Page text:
March 20, 2020 Posted by | Fukushima 2020 | , , , , | Leave a comment

Fukushima: How the ocean became a dumping ground for radioactive waste

The nuclear disaster at Fukushima sent an unprecedented amount of radiation into the Pacific. But, before then, atomic bomb tests and radioactive waste were contaminating the sea — the effects are still being felt today.

 

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March 11, 2020

Almost 1.2 million liters (320,000 gallons) of radioactive water from the Fukushima nuclear power plant is to be released into the ocean. That’s on the recommendation of the government’s advisory panel some nine years after the nuclear disaster on Japan’s east coast. The contaminated water has since been used to cool the destroyed reactor blocks to prevent further nuclear meltdowns. It is currently being stored in large tanks, but those are expected to be full by 2022.

Exactly how the water should be dealt with has become highly controversial in Japan, not least because the nuclear disaster caused extreme contamination off the coast of Fukushima. At the time, radioactive water flowed “directly into the sea, in quantities we have never seen before in the marine world,” Sabine Charmasson from the French Institute for Radiological Protection and Nuclear Safety (IRSN) tells DW.

Radiation levels in the sea off Fukushima were millions of times higher than the government’s limit of 100 becquerels. And still today, radioactive substances can be detected off the coast of Japan and in other parts of the Pacific. They’ve even been measured in very small quantities off the US west coast in concentrations “well below the harmful levels set by the World Health Organization,” according to Vincent Rossi, an oceanographer at France’s Mediterranean Institute of Oceanography (MIO).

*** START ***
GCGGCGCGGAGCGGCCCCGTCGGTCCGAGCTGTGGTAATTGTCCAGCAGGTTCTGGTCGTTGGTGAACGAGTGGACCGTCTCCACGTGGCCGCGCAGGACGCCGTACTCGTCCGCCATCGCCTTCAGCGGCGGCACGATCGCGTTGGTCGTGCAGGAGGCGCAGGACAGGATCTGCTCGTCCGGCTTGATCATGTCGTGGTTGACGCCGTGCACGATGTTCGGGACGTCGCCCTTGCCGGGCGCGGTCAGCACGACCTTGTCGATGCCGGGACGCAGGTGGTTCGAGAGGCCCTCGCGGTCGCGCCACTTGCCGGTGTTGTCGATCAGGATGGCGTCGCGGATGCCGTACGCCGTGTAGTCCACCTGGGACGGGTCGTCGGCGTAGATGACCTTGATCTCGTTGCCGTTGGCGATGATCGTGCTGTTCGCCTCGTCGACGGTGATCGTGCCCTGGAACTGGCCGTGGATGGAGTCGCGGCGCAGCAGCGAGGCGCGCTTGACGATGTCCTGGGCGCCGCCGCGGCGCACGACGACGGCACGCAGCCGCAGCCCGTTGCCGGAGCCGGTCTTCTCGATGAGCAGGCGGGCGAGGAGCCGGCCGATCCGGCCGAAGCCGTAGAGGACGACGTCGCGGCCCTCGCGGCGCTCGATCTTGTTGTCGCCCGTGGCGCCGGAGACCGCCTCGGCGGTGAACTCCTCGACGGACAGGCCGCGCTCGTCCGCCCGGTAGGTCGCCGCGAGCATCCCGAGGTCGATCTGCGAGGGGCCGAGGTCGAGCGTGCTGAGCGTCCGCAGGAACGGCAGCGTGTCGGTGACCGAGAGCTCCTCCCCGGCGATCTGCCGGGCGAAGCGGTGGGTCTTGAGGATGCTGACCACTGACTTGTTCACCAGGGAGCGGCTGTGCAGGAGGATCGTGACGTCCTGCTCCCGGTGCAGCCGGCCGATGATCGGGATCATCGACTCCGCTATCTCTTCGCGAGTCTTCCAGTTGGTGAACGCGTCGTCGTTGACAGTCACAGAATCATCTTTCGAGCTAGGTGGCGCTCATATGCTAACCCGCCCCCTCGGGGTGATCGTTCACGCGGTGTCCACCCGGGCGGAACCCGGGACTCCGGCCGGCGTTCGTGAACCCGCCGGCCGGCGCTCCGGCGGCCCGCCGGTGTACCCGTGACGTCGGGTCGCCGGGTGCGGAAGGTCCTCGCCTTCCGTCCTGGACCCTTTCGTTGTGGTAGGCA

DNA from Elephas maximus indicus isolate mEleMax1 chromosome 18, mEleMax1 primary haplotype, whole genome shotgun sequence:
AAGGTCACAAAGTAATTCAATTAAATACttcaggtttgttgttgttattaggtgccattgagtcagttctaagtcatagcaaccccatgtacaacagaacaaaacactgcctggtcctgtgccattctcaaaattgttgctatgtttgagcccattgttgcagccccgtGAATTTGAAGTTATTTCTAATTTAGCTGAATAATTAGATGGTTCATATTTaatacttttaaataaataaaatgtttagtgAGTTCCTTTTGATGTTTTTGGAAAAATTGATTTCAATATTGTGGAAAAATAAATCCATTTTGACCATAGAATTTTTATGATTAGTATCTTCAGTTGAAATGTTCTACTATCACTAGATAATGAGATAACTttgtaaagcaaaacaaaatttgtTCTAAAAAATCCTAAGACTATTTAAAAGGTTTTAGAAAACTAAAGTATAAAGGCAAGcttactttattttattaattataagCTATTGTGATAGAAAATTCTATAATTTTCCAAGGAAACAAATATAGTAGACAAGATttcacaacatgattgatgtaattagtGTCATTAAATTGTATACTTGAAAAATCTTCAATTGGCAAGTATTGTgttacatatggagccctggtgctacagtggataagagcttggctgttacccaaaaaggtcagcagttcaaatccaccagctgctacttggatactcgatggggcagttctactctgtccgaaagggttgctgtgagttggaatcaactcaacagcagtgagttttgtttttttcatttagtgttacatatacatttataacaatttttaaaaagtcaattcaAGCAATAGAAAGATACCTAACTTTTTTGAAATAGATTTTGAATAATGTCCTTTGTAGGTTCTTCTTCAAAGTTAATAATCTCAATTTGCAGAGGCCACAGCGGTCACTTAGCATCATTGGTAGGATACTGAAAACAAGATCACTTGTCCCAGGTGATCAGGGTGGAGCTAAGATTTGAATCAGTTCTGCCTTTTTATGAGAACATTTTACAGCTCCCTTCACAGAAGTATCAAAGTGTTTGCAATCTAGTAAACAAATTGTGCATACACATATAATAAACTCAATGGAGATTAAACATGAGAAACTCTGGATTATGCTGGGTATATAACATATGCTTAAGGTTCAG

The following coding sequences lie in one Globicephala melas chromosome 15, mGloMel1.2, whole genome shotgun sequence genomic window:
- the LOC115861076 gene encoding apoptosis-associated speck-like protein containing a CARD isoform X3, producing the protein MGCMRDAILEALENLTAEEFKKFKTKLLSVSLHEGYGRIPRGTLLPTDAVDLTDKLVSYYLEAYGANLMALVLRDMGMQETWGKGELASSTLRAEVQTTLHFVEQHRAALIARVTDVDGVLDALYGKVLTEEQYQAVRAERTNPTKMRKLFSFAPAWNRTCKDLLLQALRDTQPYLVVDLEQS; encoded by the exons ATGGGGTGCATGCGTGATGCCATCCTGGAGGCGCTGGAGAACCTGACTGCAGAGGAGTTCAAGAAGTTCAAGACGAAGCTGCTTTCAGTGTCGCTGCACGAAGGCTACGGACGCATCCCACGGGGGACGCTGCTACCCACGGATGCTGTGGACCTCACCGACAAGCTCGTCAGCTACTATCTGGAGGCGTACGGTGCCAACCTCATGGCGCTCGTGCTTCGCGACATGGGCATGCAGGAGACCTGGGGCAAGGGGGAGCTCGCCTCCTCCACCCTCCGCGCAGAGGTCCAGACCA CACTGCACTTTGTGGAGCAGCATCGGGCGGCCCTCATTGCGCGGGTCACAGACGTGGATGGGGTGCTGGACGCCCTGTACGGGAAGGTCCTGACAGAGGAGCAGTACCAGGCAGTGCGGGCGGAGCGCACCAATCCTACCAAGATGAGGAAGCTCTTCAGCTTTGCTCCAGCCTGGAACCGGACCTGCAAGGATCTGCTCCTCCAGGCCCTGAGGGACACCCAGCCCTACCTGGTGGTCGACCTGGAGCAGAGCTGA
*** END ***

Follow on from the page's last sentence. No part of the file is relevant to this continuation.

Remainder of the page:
37863914_401The contaminated water in these storage tanks at Fukushima could be released into the sea as of 2022

 

15802302_401People observing a minute of silence for the victims of the 2011 earthquake and tsunami

 

But that doesn’t mean there’s no risk, says Horst Hamm of the Nuclear Free Future Foundation. “A single becquerel that gets into our body is enough to damage a cell that will eventually become a cancer cell,” he says.

A study from the European Parliament reached a similar conclusion. The research found that “even the smallest possible dose, a photon passing through a cell nucleus, carries a cancer risk. Although this risk is extremely small, it is still a risk.”

And that risk is growing. Radioactive pollution in the ocean has been increasing globally — and not just since the disaster at Fukushima.

Atomic bomb tests

In 1946, the US became the first country to test an atomic bomb in a marine area, in the Pacific Bikini Atoll. Over the next few decades, more than 250 further nuclear weapons tests were carried out on the high seas. Most of them (193) were conducted by France in French Polynesia, and by the US (42), primarily in the Marshall Islands and the Central Pacific.